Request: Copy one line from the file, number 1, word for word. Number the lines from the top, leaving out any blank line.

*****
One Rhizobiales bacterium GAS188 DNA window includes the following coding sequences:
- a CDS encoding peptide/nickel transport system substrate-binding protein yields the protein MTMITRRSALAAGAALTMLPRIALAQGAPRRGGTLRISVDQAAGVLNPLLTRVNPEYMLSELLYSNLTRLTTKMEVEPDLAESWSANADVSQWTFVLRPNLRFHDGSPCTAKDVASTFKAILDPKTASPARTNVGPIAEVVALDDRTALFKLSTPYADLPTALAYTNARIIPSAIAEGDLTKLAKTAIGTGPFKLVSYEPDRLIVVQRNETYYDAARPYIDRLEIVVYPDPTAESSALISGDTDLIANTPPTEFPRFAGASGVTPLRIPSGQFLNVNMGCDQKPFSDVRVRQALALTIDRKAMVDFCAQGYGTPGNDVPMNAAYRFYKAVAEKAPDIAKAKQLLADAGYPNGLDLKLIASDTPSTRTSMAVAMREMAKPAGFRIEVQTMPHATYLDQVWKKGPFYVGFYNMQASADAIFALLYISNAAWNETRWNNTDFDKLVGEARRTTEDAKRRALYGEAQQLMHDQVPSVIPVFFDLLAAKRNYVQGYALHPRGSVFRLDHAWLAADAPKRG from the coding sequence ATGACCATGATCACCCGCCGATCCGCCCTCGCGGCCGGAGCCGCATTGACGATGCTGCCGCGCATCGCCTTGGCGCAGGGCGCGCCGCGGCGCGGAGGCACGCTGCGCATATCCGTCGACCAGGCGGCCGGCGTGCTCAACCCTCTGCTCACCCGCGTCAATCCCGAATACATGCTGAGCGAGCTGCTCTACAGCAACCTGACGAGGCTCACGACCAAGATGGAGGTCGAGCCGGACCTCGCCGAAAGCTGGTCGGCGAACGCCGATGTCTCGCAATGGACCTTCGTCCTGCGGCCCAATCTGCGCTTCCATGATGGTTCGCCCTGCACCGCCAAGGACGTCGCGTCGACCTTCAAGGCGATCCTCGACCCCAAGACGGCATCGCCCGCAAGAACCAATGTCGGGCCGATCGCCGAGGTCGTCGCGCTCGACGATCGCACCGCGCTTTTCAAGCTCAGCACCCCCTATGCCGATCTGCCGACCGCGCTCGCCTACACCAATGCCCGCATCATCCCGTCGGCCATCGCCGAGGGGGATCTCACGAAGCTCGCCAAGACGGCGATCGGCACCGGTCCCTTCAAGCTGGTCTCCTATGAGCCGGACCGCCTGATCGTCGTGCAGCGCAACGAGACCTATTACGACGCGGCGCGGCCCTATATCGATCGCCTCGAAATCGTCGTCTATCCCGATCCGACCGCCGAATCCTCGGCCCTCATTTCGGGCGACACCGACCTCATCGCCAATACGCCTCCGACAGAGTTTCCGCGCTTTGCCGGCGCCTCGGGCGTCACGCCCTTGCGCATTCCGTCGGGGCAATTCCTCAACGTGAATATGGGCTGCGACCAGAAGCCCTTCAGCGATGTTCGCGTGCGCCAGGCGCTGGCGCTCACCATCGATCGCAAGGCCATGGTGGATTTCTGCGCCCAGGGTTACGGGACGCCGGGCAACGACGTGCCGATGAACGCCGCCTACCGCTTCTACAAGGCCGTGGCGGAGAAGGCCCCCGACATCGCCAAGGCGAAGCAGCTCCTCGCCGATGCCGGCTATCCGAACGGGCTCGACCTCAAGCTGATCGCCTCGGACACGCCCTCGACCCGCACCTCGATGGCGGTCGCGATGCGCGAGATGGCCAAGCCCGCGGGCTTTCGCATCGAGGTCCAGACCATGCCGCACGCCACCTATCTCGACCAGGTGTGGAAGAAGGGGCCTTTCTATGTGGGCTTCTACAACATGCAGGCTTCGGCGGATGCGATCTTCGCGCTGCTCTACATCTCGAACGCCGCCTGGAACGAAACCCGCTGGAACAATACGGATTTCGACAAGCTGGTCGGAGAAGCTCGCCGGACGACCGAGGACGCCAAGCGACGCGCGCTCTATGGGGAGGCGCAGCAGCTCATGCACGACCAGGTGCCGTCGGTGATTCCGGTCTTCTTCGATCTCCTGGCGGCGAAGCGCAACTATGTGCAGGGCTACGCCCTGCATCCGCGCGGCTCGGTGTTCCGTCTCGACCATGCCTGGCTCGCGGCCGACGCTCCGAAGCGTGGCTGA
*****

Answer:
One Rhizobiales bacterium GAS188 DNA window includes the following coding sequences: